Sponsor and status
Sponsor. Representative for Washington's 1st congressional district. Democrat.
Last Updated: Dec 16, 2009
Length: 3 pages
Dec 16, 2009
111th Congress, 2009–2010
Died in a previous Congress
This resolution was introduced in a previous session of Congress but was killed due to a failed vote for cloture, under a fast-track vote called "suspension", or while resolving differences on June 9, 2010.
H.Res. 989 (111th) was a simple resolution in the United States Congress.
A simple resolution is used for matters that affect just one chamber of Congress, often to change the rules of the chamber to set the manner of debate for a related bill. It must be agreed to in the chamber in which it was introduced. It is not voted on in the other chamber and does not have the force of law.
This simple resolution was introduced in the 111th Congress, which met from Jan 6, 2009 to Dec 22, 2010. Legislation not enacted by the end of a Congress is cleared from the books.
How to cite this information.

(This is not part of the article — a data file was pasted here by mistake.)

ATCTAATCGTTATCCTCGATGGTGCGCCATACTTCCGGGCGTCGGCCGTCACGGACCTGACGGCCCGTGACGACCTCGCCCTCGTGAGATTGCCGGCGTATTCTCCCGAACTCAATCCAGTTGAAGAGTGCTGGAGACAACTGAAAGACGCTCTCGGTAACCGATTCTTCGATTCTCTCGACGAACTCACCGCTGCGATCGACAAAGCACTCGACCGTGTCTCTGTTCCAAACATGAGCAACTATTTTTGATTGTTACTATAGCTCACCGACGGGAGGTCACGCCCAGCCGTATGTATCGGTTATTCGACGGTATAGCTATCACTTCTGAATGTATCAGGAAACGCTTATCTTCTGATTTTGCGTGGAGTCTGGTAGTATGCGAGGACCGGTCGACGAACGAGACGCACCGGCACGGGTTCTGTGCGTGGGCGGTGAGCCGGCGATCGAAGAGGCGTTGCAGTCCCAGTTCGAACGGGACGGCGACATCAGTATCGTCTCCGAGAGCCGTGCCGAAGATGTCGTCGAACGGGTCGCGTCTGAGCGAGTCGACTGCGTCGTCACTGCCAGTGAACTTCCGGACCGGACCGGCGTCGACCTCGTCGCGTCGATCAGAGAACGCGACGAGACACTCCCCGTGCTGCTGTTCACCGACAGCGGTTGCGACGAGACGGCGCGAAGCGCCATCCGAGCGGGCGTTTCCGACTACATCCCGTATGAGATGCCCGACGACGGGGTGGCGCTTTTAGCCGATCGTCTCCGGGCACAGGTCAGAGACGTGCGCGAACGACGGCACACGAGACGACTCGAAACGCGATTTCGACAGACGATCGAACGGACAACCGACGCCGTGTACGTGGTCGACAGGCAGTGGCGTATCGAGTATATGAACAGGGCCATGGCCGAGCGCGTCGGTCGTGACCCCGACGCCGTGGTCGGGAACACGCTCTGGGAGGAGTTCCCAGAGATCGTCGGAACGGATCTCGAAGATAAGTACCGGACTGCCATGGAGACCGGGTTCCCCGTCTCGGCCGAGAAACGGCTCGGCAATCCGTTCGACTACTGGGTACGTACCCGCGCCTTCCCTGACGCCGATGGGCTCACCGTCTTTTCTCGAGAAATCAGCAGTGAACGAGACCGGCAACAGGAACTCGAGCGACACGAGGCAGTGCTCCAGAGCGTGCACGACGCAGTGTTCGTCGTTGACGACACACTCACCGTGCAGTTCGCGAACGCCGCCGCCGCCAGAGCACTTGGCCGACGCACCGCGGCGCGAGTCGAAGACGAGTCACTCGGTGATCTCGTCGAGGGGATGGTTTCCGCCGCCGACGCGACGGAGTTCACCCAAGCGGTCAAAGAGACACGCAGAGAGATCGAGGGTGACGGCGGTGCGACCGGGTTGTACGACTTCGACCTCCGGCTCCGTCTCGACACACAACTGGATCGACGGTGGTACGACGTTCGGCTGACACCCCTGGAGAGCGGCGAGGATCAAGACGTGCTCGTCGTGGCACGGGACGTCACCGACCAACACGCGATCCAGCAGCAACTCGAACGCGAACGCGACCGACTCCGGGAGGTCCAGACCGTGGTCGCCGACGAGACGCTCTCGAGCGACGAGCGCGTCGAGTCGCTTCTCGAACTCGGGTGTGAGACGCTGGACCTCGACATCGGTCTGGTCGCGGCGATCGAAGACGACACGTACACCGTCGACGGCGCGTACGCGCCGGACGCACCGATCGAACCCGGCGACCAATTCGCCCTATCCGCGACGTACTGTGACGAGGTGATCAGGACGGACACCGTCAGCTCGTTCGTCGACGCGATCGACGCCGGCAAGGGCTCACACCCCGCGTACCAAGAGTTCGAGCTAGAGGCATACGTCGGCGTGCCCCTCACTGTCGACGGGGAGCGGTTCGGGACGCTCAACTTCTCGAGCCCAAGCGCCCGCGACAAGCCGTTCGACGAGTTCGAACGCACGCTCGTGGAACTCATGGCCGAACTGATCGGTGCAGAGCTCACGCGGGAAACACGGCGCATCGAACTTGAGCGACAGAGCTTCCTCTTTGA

We recommend the following MLA-formatted citation when using the information you see here in academic work:
Civic Impulse. (2018). H.Res. 989 — 111th Congress: Expressing the sense of the House of Representatives that the United States should adopt national ... Retrieved from https://www.govtrack.us/congress/bills/111/hres989
“H.Res. 989 — 111th Congress: Expressing the sense of the House of Representatives that the United States should adopt national ...” www.GovTrack.us. 2009. February 20, 2018 <https://www.govtrack.us/congress/bills/111/hres989>
|title=H.Res. 989 (111th)
|accessdate=February 20, 2018
|author=111th Congress (2009)
|date=December 16, 2009
|quote=Expressing the sense of the House of Representatives that the United States should adopt national ...
Where is this information from?
GovTrack automatically collects legislative information from a variety of governmental and non-governmental sources. This page is sourced primarily from Congress.gov, the official portal of the United States Congress. Congress.gov is generally updated one day after events occur, and so legislative activity shown here may be one day behind. Data via the congress project.